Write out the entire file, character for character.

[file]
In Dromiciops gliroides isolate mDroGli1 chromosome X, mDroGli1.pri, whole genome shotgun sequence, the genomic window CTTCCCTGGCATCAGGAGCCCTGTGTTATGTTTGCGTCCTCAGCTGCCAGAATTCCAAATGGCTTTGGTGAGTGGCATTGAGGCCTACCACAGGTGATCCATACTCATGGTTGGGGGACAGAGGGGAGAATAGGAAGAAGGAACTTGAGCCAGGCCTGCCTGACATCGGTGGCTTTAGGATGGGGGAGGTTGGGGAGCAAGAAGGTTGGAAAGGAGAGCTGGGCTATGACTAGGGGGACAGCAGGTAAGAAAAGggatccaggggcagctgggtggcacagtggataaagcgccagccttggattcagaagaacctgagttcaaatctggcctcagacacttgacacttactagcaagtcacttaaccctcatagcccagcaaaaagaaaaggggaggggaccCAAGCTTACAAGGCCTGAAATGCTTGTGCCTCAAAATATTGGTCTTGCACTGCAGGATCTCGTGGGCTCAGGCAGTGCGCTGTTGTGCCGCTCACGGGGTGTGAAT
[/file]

In Dromiciops gliroides isolate mDroGli1 chromosome X, mDroGli1.pri, whole genome shotgun sequence, the genomic window CTTCCCTGGCATCAGGAGCCCTGTGTTATGTTTGCGTCCTCAGCTGCCAGAATTCCAAATGGCTTTGGTGAGTGGCATTGAGGCCTACCACAGGTGATCCATACTCATGGTTGGGGGACAGAGGGGAGAATAGGAAGAAGGAACTTGAGCCAGGCCTGCCTGACATCGGTGGCTTTAGGATGGGGGAGGTTGGGGAGCAAGAAGGTTGGAAAGGAGAGCTGGGCTATGACTAGGGGGACAGCAGGTAAGAAAAGggatccaggggcagctgggtggcacagtggataaagcgccagccttggattcagaagaacctgagttcaaatctggcctcagacacttgacacttactagcaagtcacttaaccctcatagcccagcaaaaagaaaaggggaggggaccCAAGCTTACAAGGCCTGAAATGCTTGTGCCTCAAAATATTGGTCTTGCACTGCAGGATCTCGTGGGCTCAGGCAGTGCGCTGTTGTGCCGCTCACGGGGTGTGAAT